I am hugely grateful to Dr Dan Henderson and the other partners and staff of Salisbury Medical Practice for inviting me to spend time last week shadowing them and experiencing their typical working day.

Primary care is experiencing a unique set of challenges at the moment, with rocketing public demand.

I witnessed huge numbers of telephone consultations being offered alongside face-to-face appointments and staff working flat out in the face of some pretty immoderate demands.

But I also saw enormous patience, dedication and a passion for general practice that was hugely heartening.

Extra funding has been made available to expand capacity at surgeries during the pandemic and to enable doctors to access support from other health professionals such as physiotherapists and podiatrists.

But, ultimately, we need more GPs.

The government is committed to increasing the numbers of doctors going into General Practice by 6,000 by 2025 and is continually working with the NHS on a variety of initiatives to boost numbers.

More training places have been created, meaning that we have 1400 more GPs in training this year, compared to previous years, which bodes well.

However, sadly, we are still seeing the outplaying of a period during which too many medical students favoured various hospital specialisms over General Practice.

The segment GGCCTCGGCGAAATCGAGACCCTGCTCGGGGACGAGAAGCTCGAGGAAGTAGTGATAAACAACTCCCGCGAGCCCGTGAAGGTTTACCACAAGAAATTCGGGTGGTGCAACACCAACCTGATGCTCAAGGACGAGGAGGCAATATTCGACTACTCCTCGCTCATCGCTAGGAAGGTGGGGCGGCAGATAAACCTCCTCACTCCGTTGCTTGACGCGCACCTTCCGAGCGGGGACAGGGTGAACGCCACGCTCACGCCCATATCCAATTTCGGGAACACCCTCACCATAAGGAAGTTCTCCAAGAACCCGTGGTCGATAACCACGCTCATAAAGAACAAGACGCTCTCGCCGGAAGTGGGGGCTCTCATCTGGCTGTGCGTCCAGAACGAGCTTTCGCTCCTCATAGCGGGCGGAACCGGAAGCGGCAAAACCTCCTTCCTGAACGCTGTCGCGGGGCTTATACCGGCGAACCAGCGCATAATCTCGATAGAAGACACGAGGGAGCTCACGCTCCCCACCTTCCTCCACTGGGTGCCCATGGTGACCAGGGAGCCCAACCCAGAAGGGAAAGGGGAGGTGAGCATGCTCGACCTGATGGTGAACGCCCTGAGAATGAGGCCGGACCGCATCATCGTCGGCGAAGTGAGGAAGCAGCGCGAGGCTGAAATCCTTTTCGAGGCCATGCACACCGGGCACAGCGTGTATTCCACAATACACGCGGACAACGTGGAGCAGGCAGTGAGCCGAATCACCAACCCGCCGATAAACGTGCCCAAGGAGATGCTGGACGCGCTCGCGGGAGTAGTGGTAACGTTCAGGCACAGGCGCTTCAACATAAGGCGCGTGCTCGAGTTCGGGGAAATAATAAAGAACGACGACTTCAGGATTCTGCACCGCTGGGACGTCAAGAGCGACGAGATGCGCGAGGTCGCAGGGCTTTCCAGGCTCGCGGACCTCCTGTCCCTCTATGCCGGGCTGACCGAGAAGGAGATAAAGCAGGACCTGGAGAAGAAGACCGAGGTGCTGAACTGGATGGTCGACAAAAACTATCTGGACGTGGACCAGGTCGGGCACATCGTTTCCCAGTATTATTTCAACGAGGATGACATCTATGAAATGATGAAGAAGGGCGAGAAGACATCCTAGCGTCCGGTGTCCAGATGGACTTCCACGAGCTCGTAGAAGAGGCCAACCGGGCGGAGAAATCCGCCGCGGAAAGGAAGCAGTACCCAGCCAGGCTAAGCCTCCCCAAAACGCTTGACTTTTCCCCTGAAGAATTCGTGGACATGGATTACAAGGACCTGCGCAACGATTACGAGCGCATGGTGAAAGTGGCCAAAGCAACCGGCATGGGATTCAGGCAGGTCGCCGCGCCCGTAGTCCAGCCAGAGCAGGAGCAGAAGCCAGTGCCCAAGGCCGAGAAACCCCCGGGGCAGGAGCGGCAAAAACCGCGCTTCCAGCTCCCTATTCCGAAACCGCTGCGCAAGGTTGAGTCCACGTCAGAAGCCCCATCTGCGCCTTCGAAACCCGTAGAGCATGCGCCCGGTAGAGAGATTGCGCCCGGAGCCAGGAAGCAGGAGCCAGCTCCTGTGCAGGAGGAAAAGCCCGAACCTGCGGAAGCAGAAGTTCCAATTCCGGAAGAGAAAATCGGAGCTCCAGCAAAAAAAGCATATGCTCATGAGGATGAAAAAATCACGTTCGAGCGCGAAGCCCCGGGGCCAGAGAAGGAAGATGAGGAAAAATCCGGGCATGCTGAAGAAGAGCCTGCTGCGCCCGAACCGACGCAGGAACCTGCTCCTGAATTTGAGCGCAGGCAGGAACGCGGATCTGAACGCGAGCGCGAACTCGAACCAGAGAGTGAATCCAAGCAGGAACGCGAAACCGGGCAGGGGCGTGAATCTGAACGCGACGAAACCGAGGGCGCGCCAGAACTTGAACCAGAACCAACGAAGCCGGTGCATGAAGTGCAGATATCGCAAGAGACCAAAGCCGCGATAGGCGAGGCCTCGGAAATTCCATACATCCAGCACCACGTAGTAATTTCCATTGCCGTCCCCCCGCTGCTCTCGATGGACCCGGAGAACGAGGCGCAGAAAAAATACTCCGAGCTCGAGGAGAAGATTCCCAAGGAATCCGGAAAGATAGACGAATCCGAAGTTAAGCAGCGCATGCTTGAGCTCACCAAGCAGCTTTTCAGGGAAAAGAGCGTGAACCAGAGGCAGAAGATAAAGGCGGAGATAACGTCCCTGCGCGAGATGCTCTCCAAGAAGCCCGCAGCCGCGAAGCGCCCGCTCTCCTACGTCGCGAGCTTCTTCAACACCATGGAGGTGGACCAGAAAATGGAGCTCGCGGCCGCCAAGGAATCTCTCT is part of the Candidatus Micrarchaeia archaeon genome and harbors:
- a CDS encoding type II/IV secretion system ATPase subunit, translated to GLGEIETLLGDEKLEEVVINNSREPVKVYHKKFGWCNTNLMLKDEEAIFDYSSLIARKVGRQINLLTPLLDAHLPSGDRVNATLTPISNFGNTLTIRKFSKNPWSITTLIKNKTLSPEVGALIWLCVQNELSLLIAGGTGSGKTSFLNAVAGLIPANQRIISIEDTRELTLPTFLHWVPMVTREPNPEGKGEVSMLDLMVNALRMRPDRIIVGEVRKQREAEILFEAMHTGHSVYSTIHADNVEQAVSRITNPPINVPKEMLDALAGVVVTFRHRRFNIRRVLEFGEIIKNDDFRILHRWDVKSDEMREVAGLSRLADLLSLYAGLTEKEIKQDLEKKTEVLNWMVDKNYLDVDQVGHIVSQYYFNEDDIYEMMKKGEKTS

Whereas we are well on track to meet our target of 50,000 extra NHS nurses, recruitment of GPs is still lagging, and the impact of increased workforce numbers to date has been absorbed by burgeoning demand.

All of which should make us value our existing hardworking GPs all the more.

I know from my postbag that being triaged on the phone is not to everyone’s taste, but it is not being done to ‘keep people away’ from the doctor, as some people perceive, but rather to ensure that everyone has access to a doctor far quicker than they could if they all waited for an in-person appointment.

Those who need to be seen are still offered appointments, but the doctors’ aim is clear – that those who simply need advice or reassurance can get it when they need it – as quickly as possible.